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HSBC ‘helped clients dodge tax’

(AFP)
Filed on February 10, 2015
HSBC ‘helped clients dodge tax’

The huge cache of files, which were stolen by an IT worker in 2007 and passed to French authorities, has sparked criminal probes in several countries and attempts to claw back the cash.

Geneva — Banking giant HSBC faced damaging claims on Monday that its Swiss division helped wealthy customers dodge millions of dollars in taxes after a “SwissLeaks” cache of secret files emerged online.

The documents published at the weekend claim the bank helped clients in more than 200 countries evade taxes on accounts containing $119 billion (€104 billion).

The huge cache of files, which were stolen by an IT worker in 2007 and passed to French authorities, has sparked criminal probes in several countries and attempts to claw back the cash.

At a Glance 

> Allegations  date back to 2006-07 

> Leaked documents allege bank helped clients to evade taxes 

> Bank’s clients spread in more than 200 countries 

> Accounts worth $119 billion involved in tax evasion 

> ICIJ obtains the leaked files through French newspaper

The International Consortium of Investigative Journalists (ICIJ) obtained the files via French newspaper Le Monde, and shared them with the BBC and The Guardian newspaper in Britain, US programme 60 Minutes and more than 45 other media organisations worldwide.

The documents showed that HSBC provided accounts to international criminals, businessmen, politicians and celebrities, according to the ICIJ.

The revelations are likely to stoke calls for a crackdown on sophisticated tax avoidance by the wealthy and by multinational companies, a key political issue across Europe. Tax avoidance is legal, but tax evasion is not.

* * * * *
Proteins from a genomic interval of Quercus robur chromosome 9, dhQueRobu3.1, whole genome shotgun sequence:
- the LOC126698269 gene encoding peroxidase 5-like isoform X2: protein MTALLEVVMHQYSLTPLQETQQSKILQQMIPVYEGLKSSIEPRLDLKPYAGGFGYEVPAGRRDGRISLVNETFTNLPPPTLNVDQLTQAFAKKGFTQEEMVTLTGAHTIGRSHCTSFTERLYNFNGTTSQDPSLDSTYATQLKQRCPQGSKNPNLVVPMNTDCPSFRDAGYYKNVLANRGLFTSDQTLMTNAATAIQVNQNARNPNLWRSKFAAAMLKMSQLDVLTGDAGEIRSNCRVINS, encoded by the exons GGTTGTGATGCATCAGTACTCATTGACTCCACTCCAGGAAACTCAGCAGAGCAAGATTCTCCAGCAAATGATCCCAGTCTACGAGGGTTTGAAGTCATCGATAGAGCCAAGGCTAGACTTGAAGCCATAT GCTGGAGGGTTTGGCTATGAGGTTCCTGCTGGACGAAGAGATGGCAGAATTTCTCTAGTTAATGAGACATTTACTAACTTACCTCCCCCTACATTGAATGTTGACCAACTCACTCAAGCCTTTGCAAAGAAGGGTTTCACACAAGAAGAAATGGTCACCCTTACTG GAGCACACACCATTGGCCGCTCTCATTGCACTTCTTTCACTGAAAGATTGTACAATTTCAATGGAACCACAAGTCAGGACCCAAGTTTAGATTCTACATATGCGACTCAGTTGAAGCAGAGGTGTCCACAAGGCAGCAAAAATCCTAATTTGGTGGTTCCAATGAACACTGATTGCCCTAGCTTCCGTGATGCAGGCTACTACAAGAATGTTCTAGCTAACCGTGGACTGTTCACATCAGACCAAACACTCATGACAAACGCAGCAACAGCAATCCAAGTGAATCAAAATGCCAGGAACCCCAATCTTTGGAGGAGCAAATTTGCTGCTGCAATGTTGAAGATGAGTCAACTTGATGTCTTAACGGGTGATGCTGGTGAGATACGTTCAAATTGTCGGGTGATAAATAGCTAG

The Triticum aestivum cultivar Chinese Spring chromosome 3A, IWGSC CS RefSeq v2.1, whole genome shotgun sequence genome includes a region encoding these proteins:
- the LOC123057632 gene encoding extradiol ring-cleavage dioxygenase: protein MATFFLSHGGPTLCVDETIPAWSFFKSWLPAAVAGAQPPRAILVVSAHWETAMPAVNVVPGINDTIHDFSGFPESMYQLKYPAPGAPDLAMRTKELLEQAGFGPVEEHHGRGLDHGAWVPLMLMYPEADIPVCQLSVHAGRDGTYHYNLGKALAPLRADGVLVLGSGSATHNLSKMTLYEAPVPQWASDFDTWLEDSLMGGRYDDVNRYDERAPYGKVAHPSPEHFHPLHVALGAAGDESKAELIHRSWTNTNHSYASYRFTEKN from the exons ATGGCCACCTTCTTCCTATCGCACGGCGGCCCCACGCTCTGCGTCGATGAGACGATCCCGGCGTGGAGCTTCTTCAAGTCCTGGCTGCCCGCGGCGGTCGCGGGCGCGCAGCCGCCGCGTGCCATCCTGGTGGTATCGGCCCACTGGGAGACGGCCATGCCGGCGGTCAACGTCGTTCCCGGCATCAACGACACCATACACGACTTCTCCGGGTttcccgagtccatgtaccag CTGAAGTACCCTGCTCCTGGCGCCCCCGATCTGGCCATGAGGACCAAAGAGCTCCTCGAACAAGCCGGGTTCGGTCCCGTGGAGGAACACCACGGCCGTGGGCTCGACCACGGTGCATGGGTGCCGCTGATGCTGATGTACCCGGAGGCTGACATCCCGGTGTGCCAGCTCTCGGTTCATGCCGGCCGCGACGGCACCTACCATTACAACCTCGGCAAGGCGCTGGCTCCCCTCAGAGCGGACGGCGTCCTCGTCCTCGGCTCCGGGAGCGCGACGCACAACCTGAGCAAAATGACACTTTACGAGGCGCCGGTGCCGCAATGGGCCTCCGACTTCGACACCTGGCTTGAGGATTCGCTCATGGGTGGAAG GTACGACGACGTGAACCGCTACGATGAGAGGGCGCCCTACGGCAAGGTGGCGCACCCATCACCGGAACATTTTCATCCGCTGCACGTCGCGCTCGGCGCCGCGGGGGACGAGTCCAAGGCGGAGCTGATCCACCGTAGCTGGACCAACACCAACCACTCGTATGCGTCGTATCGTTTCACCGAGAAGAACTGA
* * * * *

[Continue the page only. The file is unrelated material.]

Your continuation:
“HSBC profited from doing business with arms dealers who channelled mortar bombs to child soldiers in Africa, bag men for Third World dictators, traffickers in blood diamonds and other international outlaws,” ICIJ reported.

A range of former and current politicians from Russia, India and a range of African countries, as well as Saudi, Bahraini, Jordanian and Moroccan royalty, and the late Australian Press magnate Kerry Packer were named in the files.

Following the bombshell disclosure, there were calls for a Swiss probe against the bank, which is already facing prosecution in France and Belgium.

“I am angry,” former Swiss foreign minister Micheline Calmy-Rey told public broadcaster RTS, claiming the scandal had seriously damaged Switzerland’s reputation.

HSBC shares sank 1.87 per cent to 609.20 pence in midday trade in London.





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